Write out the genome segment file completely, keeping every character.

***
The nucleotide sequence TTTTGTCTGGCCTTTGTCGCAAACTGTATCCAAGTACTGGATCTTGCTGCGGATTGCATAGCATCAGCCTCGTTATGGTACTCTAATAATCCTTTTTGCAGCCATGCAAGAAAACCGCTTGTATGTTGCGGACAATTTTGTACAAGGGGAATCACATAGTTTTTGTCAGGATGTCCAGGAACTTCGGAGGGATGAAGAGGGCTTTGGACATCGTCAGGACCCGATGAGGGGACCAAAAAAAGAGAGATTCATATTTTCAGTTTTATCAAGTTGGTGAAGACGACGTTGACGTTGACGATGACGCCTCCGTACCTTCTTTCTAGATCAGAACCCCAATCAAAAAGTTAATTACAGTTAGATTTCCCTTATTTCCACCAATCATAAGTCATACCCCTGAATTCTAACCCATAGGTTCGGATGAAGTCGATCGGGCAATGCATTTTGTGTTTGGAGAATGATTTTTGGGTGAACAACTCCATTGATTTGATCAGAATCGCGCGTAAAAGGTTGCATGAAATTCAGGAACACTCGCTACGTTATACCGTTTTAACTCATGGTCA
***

The nucleotide sequence TTTTGTCTGGCCTTTGTCGCAAACTGTATCCAAGTACTGGATCTTGCTGCGGATTGCATAGCATCAGCCTCGTTATGGTACTCTAATAATCCTTTTTGCAGCCATGCAAGAAAACCGCTTGTATGTTGCGGACAATTTTGTACAAGGGGAATCACATAGTTTTTGTCAGGATGTCCAGGAACTTCGGAGGGATGAAGAGGGCTTTGGACATCGTCAGGACCCGATGAGGGGACCAAAAAAAGAGAGATTCATATTTTCAGTTTTATCAAGTTGGTGAAGACGACGTTGACGTTGACGATGACGCCTCCGTACCTTCTTTCTAGATCAGAACCCCAATCAAAAAGTTAATTACAGTTAGATTTCCCTTATTTCCACCAATCATAAGTCATACCCCTGAATTCTAACCCATAGGTTCGGATGAAGTCGATCGGGCAATGCATTTTGTGTTTGGAGAATGATTTTTGGGTGAACAACTCCATTGATTTGATCAGAATCGCGCGTAAAAGGTTGCATGAAATTCAGGAACACTCGCTACGTTATACCGTTTTAACTCATGGTCA